Feb 14th 2019
Nurse’s heroics hit the holiday heights
NHS Hero: Quick-thinking Michelle Smith has proven she’s ready to treat patients day or night – and even 30,000ft in the air.
For the paediatric nurse, who works at Sandwell and West Birmingham NHS Trust, found herself doing just that when she was on her way back from a dream trip to Hawaii.
Passenger Michelle, 46, heard a call out over the tannoy from the air steward for a medically trained passenger and after heading to the front of the plane, found a woman being violently sick.
She had been suffering from dangerous diabetic ketoacidosis (DKA) and the mum was quick to put her nursing skills into practice.
“It quickly became apparent that she was a diabetic and the airport had taken her insulin off her at check in, so she didn’t have it to hand. She told me that her last blood sugar reading was 22 – which I knew immediately wasn’t good – a normal reading should be between four and seven and anything between 10 and 15 would require quick treatment.”
At the point, an A&E doctor had also come to the front of the plane and established that the lady was in diabetic ketoacidosis – which can be life-threatening if not treated quickly. The doctor was able to put in a cannula and give her some anti-sickness medication (both of which were in the plane’s medical bag) after which Michelle, who is based at Sandwell Hospital, attached a bag of fluids.
“There were no drip stands or extension leads as you would normally have in a hospital,” said Michelle. “I had to just hold the bag up whilst it ran through – we couldn’t calculate a drip rate either – we just knew she needed them urgently.”
The pilot had organised an emergency landing in Toronto, so when the fluids were finished Michelle and the doctor made their way back to their seats for landing and the lady was then taken off the plane by medics.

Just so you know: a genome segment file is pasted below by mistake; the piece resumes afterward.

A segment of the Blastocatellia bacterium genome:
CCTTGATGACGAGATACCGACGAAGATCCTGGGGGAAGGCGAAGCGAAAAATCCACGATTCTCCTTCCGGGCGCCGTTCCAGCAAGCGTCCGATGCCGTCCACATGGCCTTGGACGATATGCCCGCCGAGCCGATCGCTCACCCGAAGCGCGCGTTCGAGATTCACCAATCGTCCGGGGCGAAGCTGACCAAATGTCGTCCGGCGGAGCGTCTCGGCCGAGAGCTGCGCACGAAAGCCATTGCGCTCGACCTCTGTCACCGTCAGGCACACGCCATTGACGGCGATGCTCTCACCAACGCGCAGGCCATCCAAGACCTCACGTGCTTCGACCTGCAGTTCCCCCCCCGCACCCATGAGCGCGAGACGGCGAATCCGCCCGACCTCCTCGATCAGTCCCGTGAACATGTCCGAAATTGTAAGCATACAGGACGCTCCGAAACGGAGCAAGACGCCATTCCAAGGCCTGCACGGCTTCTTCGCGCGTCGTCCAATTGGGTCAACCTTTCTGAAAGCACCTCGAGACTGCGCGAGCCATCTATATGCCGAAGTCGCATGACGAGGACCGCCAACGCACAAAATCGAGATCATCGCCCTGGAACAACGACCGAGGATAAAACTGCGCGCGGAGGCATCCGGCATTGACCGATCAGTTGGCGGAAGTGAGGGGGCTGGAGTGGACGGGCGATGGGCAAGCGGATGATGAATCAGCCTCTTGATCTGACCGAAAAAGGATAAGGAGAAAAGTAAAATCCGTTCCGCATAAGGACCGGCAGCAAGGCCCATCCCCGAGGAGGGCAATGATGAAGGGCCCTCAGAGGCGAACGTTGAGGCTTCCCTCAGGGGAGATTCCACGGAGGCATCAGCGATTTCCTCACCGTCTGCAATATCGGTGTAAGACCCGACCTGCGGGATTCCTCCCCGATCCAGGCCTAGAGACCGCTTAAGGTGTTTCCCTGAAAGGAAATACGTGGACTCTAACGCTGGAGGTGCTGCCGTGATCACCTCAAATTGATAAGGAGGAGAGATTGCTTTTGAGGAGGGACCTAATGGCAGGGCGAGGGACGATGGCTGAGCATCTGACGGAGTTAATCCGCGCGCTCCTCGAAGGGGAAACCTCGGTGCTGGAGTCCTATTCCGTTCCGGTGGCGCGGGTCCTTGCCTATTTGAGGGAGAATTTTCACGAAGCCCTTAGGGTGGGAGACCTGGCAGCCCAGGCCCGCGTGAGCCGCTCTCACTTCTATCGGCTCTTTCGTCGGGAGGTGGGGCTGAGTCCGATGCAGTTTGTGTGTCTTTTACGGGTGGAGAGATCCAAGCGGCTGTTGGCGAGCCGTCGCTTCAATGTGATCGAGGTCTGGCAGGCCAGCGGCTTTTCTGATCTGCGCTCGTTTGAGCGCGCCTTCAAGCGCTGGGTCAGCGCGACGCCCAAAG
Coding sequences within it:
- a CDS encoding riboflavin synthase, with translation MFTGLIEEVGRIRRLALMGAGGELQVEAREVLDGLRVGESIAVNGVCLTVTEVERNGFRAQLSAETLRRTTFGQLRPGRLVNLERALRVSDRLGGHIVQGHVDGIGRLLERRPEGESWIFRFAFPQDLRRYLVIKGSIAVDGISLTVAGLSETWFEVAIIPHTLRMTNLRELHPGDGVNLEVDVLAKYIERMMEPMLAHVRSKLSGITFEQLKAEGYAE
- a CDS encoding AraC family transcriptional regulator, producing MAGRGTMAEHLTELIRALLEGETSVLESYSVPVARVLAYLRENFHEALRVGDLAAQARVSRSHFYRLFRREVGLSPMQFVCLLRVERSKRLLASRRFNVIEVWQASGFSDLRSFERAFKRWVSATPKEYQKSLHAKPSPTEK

Once they were back in the air, the cabin crew invited Michelle to spend the rest of the flight in first class and took some details from her. A few weeks later she received an e-mail from British Airways, thanking her for what she had done and giving her a free return flight to any European destination of her choice.
“I was shocked to receive the e-mail,” said Michelle.
“We really had to just think on our feet and do what we could with the limited supplies we had.”
When Michelle isn’t saving lives up in the air, she works on the paediatric wards treating young patients. She began working at the Trust six years ago and is dedicated to her job.
The mum-of-two and dedicated grandmum, said: “From as far back as I can remember, I’ve always wanted to look after people, especially children. Seeing youngsters walking out of our hospital well again, really gives me great job satisfaction.
“It’s knowing that you have made a difference to that patient’s care. My daughter, who was on the flight with me, is now following in my footsteps and is working as a Healthcare Assistant.”
So who is Michelle’s hero? “It has to be my dad Michael. My mum was a working mum, bringing us up after my parents divorced. But we were so proud of the determination of my dad who wanted to see us as often as he could, even though he was working a lot. He never wanted to let us down.”
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